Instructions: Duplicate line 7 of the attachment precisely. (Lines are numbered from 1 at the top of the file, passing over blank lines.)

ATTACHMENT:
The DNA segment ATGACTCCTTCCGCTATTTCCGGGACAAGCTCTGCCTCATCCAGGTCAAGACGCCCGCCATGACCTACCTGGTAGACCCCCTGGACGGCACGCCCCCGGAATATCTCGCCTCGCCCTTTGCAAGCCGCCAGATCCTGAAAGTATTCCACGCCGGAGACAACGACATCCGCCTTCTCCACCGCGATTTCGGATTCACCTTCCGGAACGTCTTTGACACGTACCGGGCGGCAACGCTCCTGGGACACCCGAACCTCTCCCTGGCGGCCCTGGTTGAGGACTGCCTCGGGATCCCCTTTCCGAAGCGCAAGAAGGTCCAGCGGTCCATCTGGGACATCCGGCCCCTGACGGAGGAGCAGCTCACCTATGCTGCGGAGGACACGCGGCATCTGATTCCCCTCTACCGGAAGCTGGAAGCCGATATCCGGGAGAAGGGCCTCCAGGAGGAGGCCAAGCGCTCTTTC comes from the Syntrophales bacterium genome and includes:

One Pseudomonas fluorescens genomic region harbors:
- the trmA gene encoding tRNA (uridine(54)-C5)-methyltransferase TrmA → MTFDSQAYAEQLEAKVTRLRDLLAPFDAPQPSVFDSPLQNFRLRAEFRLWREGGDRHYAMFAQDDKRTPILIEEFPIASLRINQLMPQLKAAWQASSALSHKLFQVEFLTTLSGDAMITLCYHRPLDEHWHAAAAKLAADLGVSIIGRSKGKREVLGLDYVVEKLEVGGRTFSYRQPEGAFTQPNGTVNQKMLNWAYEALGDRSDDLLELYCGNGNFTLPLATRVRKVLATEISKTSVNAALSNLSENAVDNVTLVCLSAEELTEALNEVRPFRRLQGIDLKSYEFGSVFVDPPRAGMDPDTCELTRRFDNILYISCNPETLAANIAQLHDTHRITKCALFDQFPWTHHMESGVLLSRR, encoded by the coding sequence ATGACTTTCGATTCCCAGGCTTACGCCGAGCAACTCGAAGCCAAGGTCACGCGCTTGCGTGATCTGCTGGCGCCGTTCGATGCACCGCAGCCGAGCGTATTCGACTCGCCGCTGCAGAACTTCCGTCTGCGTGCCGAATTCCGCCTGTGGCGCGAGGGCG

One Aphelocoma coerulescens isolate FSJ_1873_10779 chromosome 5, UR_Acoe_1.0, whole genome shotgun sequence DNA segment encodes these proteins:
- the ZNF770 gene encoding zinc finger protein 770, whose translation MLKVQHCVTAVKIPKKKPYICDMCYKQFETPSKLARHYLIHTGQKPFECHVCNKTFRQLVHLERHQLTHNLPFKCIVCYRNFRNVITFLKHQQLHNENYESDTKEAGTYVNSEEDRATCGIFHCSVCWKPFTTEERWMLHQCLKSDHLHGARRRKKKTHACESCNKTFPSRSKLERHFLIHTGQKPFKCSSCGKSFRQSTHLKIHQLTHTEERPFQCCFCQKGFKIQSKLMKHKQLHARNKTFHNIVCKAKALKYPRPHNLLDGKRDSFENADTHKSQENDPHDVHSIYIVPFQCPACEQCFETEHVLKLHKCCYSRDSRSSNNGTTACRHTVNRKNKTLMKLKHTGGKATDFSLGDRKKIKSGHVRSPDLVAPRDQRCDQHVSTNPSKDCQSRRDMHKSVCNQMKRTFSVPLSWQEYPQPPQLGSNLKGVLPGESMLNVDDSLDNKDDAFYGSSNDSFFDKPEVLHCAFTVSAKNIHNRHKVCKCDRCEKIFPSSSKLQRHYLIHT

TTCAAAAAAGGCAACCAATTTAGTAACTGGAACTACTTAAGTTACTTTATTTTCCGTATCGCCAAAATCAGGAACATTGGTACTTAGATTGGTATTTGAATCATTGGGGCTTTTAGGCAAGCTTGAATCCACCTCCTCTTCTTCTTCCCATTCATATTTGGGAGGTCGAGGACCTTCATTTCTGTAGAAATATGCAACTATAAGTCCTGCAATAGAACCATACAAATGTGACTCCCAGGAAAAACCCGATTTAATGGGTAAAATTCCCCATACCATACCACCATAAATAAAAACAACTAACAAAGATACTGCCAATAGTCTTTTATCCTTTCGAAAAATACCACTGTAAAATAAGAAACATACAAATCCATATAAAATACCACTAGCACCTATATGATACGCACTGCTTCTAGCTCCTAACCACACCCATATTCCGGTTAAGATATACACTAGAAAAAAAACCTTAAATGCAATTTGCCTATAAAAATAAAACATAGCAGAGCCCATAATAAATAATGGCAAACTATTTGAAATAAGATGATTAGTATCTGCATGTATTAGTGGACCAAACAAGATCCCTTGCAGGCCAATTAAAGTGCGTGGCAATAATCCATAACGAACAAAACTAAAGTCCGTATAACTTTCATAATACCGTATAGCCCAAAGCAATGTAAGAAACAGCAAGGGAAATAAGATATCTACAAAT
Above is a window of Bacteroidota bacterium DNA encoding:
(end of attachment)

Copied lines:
Above is a window of Bacteroidota bacterium DNA encoding: